Immediately after Jesus’ baptism in the Jordan (which we heard in January), and before beginning his earthly ministry (beginning with the synagogue in Nazareth), we skipped over our gospel for today, Jesus’ time of purification and preparation to face the challenges of his Messianic mission, to enter into combat with (and faithfully resist the testing by) Satan.
In Exodus 4:22, God tells Moses, “So you will say to Pharaoh, Thus says the LORD: Israel is my son, my firstborn.” Immediately before Luke tells of the temptations in the desert, he gives Jesus’ genealogy, not just to Abraham, as Matthew did, but all the way back to “Adam, son of God.” As Adam failed in the garden, Israel failed in the desert. Jesus, the true and perfect Son of God, the “New Adam,” now recapitulates these tests, and of course passes with perfect faithfulness, in himself removing (or rather, taking into himself) Adam’s and Israel’s failures.
Jesus faced these temptations not because there was the chance he would fail—he was divine—but, like his baptism which brought us into his relationship with the Father, his temptations unite us into his victory over the snares and wickedness of the devil, Satan, the ancient Serpent, the enemy of humanity.
First, Satan tempts Jesus in the area of Lust of the Flesh: “If you are the Son of God, command this stone to become bread.” How was this a temptation for Jesus? He had been fasting in the desert for forty days, he’s not just fully divine, but also fully human, incarnate. He has to be very hungry. And yet, he rejects the temptation to give up the purifying suffering of his fast. He responds, “It is written, ‘One does not live on bread alone’” (Dt 8:3). Remember what Jesus said to his disciples when he was talking with the Samaritan woman at the well (John 4:34), “Jesus said to them, ‘My food is to do the will of the one who sent me, and to finish his work.’”
Second, Satan tempts Jesus with the Lust of the Eyes: “The devil said to him, ‘I shall give to you all this power and their glory; for it has been handed over to me, and I may give it to whomever I wish. All this will be yours, if you worship me.’” (All the world was entrusted by God to Adam and Eve. When they sinned, they, and everything handed over to them, fell into the debt to Satan. Jesus calls Satan “the prince of this world.”) How is this a test, a temptation for Jesus? It’s not the glory and splendor of those kingdoms; it’s all the human souls in those kingdoms. Jesus’ messianic mission is to win back those kingdoms, all the souls of the world, from Satan’s grasp. And Satan is saying “Look, I’ll give them all to you, just give me your worship, and they’re all yours.” And what does Jesus say? “Worship the Lord, your God, alone” (Dt 6:13).
Third, Satan temps Jesus with Pride: “Then he led him to Jerusalem, made him stand on the parapet of the temple, and said to him, “If you are the Son of God, throw yourself down from here…” Satan says, “Look, if you’re the son of God then prove it to everyone. Show everyone your power. Jump off the parapet (the highest point) of the Temple, where everyone can see. And then they’ll know that you are in fact the Son of God, when the angels catch you.” Satan quotes Psalm 91, about the angels coming to our aid. Yes, Jesus wants everyone to come to faith and believe in him as the Son of God. Wouldn’t it make it easier for Jesus to convert the world to Him—to accept and follow Him—if he performed a huge public spectacle to prove and wipe out any doubt that he is indeed the Messiah, the Son of God? But the problem is… this isn’t God’s way (which allows for each person’s free choice to put their faith in Christ). This forceful overpowering of people’s free will would be Jesus conforming to the way the world works, instead of Jesus converting the world to the way heaven works—where Jesus’ freely accepted suffering and death on the cross is the victorious act of sacrificial love to redeem humanity from sin and raise humanity to the glorious life of grace. Satan is tempting Jesus away from the cross. Remember when Peter rebuked Jesus for predicting his crucifixion? Jesus rebuked Peter back, saying, “Get behind me, Satan! You are an obstacle to me. You are thinking not as God does, but as human beings do” (Matthew 16:23). Also notice the connection between Satan saying to Jesus here, “If you are the Son of God, throw yourself down from here” and Jesus’ persecutors at his crucifixion saying, “If you are the Son of God, come down from the cross!”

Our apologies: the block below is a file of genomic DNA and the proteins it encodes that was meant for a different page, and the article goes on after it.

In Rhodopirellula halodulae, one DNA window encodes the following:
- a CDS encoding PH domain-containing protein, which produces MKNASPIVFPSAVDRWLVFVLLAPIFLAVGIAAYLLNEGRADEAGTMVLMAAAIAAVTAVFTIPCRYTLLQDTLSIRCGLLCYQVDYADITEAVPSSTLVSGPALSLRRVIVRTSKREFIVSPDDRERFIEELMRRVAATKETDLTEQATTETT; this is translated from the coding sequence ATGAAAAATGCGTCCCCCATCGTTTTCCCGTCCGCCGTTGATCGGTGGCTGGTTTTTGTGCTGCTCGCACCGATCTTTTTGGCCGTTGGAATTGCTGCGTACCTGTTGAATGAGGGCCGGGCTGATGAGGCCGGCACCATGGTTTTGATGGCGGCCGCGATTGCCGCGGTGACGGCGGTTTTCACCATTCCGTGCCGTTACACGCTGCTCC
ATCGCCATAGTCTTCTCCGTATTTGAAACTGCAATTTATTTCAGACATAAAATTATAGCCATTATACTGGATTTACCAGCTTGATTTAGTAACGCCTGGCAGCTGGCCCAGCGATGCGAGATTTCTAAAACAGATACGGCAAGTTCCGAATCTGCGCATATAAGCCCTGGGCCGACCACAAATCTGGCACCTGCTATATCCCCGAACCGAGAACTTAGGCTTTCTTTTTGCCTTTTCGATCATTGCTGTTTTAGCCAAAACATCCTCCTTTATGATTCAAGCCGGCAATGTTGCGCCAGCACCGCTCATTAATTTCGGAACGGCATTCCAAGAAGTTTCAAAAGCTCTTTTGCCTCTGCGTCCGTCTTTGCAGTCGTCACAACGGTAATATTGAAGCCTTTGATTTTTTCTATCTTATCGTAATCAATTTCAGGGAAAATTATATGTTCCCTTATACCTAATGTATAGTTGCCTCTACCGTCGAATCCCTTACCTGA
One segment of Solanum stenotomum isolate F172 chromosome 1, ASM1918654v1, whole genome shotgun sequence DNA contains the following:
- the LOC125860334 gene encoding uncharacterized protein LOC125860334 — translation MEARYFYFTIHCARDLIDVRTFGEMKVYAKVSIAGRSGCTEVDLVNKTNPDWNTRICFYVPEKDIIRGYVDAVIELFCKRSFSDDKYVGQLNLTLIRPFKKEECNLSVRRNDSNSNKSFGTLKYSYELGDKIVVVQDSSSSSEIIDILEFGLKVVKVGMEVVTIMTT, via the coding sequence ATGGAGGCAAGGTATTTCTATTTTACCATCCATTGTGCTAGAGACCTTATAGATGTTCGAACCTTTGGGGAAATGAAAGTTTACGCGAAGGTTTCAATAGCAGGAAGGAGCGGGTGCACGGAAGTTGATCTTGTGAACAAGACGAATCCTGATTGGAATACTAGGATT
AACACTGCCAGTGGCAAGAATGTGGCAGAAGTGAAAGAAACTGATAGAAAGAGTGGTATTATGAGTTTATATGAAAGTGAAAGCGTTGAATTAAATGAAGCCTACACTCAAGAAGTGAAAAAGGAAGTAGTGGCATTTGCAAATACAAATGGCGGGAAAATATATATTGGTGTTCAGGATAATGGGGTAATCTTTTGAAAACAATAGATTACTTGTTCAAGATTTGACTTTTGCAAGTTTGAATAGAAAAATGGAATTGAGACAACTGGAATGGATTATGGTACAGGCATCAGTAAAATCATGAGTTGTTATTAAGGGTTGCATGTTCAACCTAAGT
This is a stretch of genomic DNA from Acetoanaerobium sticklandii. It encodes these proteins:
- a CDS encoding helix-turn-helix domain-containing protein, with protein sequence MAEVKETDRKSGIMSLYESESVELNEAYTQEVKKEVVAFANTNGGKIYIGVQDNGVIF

Psalm 91, the psalm Satan quotes in the third temptation, is our psalm for today. And in Jewish tradition, it’s a deliverance prayer, a psalm of exorcism. People would pray Psalm 91 over someone possessed by demonic or satanic influence. One theory as to why Satan quotes this psalm is because he knew it, he’d heard it many times, he knew its power. And in his effort to use it to tempt Jesus, he twists the meaning from one of trusting in the Lord’s protection to pridefully presuming on God’s protection. Because that’s Satan’s way: to manipulate, to trick, to try to win by devious cleverness and half-truths. So Jesus responds to Satan’s temptation, “It also says, ‘You shall not put the Lord, your God, to the test’” (Dt. 6:16).